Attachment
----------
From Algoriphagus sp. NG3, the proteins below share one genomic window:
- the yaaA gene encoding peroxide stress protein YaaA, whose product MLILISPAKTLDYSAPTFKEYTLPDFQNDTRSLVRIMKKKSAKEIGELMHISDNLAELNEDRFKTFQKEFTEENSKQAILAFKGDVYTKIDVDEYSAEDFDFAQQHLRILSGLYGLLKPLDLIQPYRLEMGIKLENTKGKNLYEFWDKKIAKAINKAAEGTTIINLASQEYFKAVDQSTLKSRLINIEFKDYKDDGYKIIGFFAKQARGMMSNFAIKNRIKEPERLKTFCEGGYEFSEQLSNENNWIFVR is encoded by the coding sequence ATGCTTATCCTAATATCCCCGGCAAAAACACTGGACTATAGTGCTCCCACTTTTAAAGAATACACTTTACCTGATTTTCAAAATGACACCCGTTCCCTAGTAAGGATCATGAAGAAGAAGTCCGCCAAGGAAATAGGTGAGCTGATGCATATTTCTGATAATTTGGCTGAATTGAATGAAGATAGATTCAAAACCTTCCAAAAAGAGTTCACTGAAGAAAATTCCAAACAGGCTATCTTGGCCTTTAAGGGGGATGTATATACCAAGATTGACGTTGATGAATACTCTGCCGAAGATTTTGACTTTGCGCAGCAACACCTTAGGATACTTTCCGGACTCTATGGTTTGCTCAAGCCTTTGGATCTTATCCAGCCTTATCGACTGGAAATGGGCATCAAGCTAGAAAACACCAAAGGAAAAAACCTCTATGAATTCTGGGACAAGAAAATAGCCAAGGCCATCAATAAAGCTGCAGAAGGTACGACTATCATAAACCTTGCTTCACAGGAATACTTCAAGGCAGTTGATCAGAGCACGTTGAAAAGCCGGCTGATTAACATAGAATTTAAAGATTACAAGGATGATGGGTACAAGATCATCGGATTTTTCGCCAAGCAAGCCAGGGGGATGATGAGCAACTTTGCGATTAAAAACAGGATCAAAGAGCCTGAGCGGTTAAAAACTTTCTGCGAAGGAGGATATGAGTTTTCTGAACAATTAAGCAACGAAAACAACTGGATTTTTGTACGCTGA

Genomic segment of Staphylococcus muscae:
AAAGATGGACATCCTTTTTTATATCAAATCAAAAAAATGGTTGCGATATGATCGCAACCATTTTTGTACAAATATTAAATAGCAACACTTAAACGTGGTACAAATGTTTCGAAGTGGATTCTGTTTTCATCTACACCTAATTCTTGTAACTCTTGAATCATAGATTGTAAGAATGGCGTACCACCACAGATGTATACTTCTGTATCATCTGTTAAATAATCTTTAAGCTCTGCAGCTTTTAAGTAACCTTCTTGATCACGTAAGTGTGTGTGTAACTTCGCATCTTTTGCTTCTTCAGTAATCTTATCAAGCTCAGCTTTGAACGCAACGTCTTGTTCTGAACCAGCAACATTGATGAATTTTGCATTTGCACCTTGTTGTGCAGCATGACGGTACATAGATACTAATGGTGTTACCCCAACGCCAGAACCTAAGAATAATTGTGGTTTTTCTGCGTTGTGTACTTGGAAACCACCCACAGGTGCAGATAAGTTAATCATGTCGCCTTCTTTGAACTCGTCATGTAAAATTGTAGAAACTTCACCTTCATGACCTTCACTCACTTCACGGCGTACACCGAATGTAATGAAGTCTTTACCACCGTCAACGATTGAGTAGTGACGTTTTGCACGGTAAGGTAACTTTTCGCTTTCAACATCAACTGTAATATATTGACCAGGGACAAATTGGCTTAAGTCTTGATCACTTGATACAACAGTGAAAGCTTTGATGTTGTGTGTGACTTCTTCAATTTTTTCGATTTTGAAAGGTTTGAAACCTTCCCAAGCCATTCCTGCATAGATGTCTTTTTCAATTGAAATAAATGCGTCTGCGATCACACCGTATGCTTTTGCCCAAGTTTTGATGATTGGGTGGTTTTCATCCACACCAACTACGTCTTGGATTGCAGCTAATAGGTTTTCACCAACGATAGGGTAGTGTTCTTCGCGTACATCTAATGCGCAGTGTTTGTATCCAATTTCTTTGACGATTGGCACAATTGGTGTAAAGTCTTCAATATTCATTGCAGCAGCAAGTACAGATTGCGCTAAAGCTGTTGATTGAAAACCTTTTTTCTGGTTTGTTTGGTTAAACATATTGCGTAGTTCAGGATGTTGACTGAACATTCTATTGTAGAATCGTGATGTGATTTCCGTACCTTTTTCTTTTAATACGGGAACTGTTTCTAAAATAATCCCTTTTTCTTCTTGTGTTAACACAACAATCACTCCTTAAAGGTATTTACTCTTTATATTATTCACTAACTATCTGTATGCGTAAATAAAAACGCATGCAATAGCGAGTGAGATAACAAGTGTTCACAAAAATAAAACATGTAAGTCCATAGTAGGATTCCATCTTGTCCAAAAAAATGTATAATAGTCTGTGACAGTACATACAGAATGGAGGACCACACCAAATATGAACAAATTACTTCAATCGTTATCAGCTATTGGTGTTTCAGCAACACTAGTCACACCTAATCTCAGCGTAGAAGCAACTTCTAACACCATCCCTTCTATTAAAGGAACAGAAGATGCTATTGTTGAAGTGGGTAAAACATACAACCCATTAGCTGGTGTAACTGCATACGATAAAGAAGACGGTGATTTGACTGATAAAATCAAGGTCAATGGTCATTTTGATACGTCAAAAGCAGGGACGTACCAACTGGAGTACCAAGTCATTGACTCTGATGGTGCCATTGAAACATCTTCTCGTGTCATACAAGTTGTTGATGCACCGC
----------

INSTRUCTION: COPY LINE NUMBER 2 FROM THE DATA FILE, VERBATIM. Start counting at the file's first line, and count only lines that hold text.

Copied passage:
- the yaaA gene encoding peroxide stress protein YaaA, whose product MLILISPAKTLDYSAPTFKEYTLPDFQNDTRSLVRIMKKKSAKEIGELMHISDNLAELNEDRFKTFQKEFTEENSKQAILAFKGDVYTKIDVDEYSAEDFDFAQQHLRILSGLYGLLKPLDLIQPYRLEMGIKLENTKGKNLYEFWDKKIAKAINKAAEGTTIINLASQEYFKAVDQSTLKSRLINIEFKDYKDDGYKIIGFFAKQARGMMSNFAIKNRIKEPERLKTFCEGGYEFSEQLSNENNWIFVR is encoded by the coding sequence ATGCTTATCCTAATATCCCCGGCAAAAACACTGGACTATAGTGCTCCCACTTTTAAAGAATACACTTTACCTGATTTTCAAAATGACACCCGTTCCCTAGTAAGGATCATGAAGAAGAAGTCCGCCAAGGAAATAGGTGAGCTGATGCATATTTCTGATAATTTGGCTGAATTGAATGAAGATAGATTCAAAACCTTCCAAAAAGAGTTCACTGAAGAAAATTCCAAACAGGCTATCTTGGCCTTTAAGGGGGATGTATATACCAAGATTGACGTTGATGAATACTCTGCCGAAGATTTTGACTTTGCGCAGCAACACCTTAGGATACTTTCCGGACTCTATGGTTTGCTCAAGCCTTTGGATCTTATCCAGCCTTATCGACTGGAAATGGGCATCAAGCTAGAAAACACCAAAGGAAAAAACCTCTATGAATTCTGGGACAAGAAAATAGCCAAGGCCATCAATAAAGCTGCAGAAGGTACGACTATCATAAACCTTGCTTCACAGGAATACTTCAAGGCAGTTGATCAGAGCACGTTGAAAAGCCGGCTGATTAACATAGAATTTAAAGATTACAAGGATGATGGGTACAAGATCATCGGATTTTTCGCCAAGCAAGCCAGGGGGATGATGAGCAACTTTGCGATTAAAAACAGGATCAAAGAGCCTGAGCGGTTAAAAACTTTCTGCGAAGGAGGATATGAGTTTTCTGAACAATTAAGCAACGAAAACAACTGGATTTTTGTACGCTGA